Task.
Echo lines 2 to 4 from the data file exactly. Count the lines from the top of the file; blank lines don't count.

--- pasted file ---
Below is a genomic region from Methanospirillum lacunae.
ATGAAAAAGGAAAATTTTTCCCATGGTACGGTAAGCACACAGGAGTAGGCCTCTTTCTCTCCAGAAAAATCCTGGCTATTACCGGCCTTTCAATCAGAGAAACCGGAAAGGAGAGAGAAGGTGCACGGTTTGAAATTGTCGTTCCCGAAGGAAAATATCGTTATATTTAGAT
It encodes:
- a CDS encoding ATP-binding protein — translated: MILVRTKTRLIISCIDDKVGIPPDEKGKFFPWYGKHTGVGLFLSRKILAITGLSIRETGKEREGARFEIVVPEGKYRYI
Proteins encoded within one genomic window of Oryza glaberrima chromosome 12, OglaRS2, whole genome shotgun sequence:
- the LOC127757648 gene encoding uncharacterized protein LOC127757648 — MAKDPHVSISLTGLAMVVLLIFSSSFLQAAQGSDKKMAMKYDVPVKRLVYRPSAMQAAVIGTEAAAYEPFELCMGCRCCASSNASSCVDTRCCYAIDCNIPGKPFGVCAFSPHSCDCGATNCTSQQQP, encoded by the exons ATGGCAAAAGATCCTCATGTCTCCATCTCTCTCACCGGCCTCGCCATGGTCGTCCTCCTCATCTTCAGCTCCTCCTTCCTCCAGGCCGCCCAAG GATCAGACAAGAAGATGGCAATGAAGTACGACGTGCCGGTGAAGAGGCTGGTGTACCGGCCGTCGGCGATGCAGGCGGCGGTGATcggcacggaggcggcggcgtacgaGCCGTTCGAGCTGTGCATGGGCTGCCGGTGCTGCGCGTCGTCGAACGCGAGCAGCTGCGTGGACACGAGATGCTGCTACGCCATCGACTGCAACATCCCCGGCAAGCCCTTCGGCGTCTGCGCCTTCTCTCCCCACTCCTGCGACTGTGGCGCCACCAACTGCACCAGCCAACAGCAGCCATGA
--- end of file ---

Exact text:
ATGAAAAAGGAAAATTTTTCCCATGGTACGGTAAGCACACAGGAGTAGGCCTCTTTCTCTCCAGAAAAATCCTGGCTATTACCGGCCTTTCAATCAGAGAAACCGGAAAGGAGAGAGAAGGTGCACGGTTTGAAATTGTCGTTCCCGAAGGAAAATATCGTTATATTTAGAT
It encodes:
- a CDS encoding ATP-binding protein — translated: MILVRTKTRLIISCIDDKVGIPPDEKGKFFPWYGKHTGVGLFLSRKILAITGLSIRETGKEREGARFEIVVPEGKYRYI